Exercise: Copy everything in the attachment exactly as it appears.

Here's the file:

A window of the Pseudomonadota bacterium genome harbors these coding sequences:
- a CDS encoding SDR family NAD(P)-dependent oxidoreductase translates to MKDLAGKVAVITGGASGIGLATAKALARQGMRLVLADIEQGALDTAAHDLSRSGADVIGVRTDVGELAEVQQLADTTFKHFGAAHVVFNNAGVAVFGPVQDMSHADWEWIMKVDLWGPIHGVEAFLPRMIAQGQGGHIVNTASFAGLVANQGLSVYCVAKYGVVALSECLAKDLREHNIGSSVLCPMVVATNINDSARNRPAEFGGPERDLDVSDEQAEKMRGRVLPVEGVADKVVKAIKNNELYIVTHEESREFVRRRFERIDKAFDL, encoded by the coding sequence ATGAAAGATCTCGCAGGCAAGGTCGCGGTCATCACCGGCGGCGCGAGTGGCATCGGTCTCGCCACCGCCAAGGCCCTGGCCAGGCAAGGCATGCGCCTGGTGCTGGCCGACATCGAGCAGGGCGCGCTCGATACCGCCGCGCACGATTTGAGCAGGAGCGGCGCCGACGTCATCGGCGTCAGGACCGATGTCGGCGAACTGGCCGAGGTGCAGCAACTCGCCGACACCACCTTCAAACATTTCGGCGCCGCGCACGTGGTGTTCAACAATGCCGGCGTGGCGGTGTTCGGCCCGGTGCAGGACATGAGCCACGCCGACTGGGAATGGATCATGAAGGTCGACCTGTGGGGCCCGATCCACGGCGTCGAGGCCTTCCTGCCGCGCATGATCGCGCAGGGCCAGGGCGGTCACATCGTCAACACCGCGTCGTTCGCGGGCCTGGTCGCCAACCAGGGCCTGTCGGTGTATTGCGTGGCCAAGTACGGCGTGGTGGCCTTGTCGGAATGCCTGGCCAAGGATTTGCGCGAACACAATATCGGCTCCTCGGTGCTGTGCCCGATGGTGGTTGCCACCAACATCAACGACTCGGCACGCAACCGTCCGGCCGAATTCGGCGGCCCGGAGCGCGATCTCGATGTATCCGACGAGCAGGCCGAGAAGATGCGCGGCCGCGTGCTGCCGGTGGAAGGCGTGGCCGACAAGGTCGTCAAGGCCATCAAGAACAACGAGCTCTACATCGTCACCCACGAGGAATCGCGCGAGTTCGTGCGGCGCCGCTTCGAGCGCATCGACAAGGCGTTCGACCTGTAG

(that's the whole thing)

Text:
A window of the Pseudomonadota bacterium genome harbors these coding sequences:
- a CDS encoding SDR family NAD(P)-dependent oxidoreductase translates to MKDLAGKVAVITGGASGIGLATAKALARQGMRLVLADIEQGALDTAAHDLSRSGADVIGVRTDVGELAEVQQLADTTFKHFGAAHVVFNNAGVAVFGPVQDMSHADWEWIMKVDLWGPIHGVEAFLPRMIAQGQGGHIVNTASFAGLVANQGLSVYCVAKYGVVALSECLAKDLREHNIGSSVLCPMVVATNINDSARNRPAEFGGPERDLDVSDEQAEKMRGRVLPVEGVADKVVKAIKNNELYIVTHEESREFVRRRFERIDKAFDL, encoded by the coding sequence ATGAAAGATCTCGCAGGCAAGGTCGCGGTCATCACCGGCGGCGCGAGTGGCATCGGTCTCGCCACCGCCAAGGCCCTGGCCAGGCAAGGCATGCGCCTGGTGCTGGCCGACATCGAGCAGGGCGCGCTCGATACCGCCGCGCACGATTTGAGCAGGAGCGGCGCCGACGTCATCGGCGTCAGGACCGATGTCGGCGAACTGGCCGAGGTGCAGCAACTCGCCGACACCACCTTCAAACATTTCGGCGCCGCGCACGTGGTGTTCAACAATGCCGGCGTGGCGGTGTTCGGCCCGGTGCAGGACATGAGCCACGCCGACTGGGAATGGATCATGAAGGTCGACCTGTGGGGCCCGATCCACGGCGTCGAGGCCTTCCTGCCGCGCATGATCGCGCAGGGCCAGGGCGGTCACATCGTCAACACCGCGTCGTTCGCGGGCCTGGTCGCCAACCAGGGCCTGTCGGTGTATTGCGTGGCCAAGTACGGCGTGGTGGCCTTGTCGGAATGCCTGGCCAAGGATTTGCGCGAACACAATATCGGCTCCTCGGTGCTGTGCCCGATGGTGGTTGCCACCAACATCAACGACTCGGCACGCAACCGTCCGGCCGAATTCGGCGGCCCGGAGCGCGATCTCGATGTATCCGACGAGCAGGCCGAGAAGATGCGCGGCCGCGTGCTGCCGGTGGAAGGCGTGGCCGACAAGGTCGTCAAGGCCATCAAGAACAACGAGCTCTACATCGTCACCCACGAGGAATCGCGCGAGTTCGTGCGGCGCCGCTTCGAGCGCATCGACAAGGCGTTCGACCTGTAG